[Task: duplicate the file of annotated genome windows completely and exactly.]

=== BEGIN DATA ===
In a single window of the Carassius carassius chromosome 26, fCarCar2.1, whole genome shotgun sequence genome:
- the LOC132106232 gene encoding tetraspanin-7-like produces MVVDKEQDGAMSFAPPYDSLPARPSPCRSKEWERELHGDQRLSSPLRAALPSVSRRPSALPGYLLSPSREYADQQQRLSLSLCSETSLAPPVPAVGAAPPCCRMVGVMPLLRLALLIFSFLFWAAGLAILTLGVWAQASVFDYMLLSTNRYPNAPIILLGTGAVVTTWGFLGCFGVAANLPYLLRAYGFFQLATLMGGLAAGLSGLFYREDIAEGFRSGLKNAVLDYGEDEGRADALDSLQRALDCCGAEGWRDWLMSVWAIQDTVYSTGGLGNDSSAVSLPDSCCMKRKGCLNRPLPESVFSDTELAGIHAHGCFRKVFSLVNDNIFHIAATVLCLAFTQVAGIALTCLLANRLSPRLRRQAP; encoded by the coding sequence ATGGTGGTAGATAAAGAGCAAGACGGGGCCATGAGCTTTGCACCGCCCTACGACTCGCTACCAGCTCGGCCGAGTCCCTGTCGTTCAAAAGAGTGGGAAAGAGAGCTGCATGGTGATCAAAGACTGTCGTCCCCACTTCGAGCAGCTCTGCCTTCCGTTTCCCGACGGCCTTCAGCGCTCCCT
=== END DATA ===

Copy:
In a single window of the Carassius carassius chromosome 26, fCarCar2.1, whole genome shotgun sequence genome:
- the LOC132106232 gene encoding tetraspanin-7-like produces MVVDKEQDGAMSFAPPYDSLPARPSPCRSKEWERELHGDQRLSSPLRAALPSVSRRPSALPGYLLSPSREYADQQQRLSLSLCSETSLAPPVPAVGAAPPCCRMVGVMPLLRLALLIFSFLFWAAGLAILTLGVWAQASVFDYMLLSTNRYPNAPIILLGTGAVVTTWGFLGCFGVAANLPYLLRAYGFFQLATLMGGLAAGLSGLFYREDIAEGFRSGLKNAVLDYGEDEGRADALDSLQRALDCCGAEGWRDWLMSVWAIQDTVYSTGGLGNDSSAVSLPDSCCMKRKGCLNRPLPESVFSDTELAGIHAHGCFRKVFSLVNDNIFHIAATVLCLAFTQVAGIALTCLLANRLSPRLRRQAP; encoded by the coding sequence ATGGTGGTAGATAAAGAGCAAGACGGGGCCATGAGCTTTGCACCGCCCTACGACTCGCTACCAGCTCGGCCGAGTCCCTGTCGTTCAAAAGAGTGGGAAAGAGAGCTGCATGGTGATCAAAGACTGTCGTCCCCACTTCGAGCAGCTCTGCCTTCCGTTTCCCGACGGCCTTCAGCGCTCCCT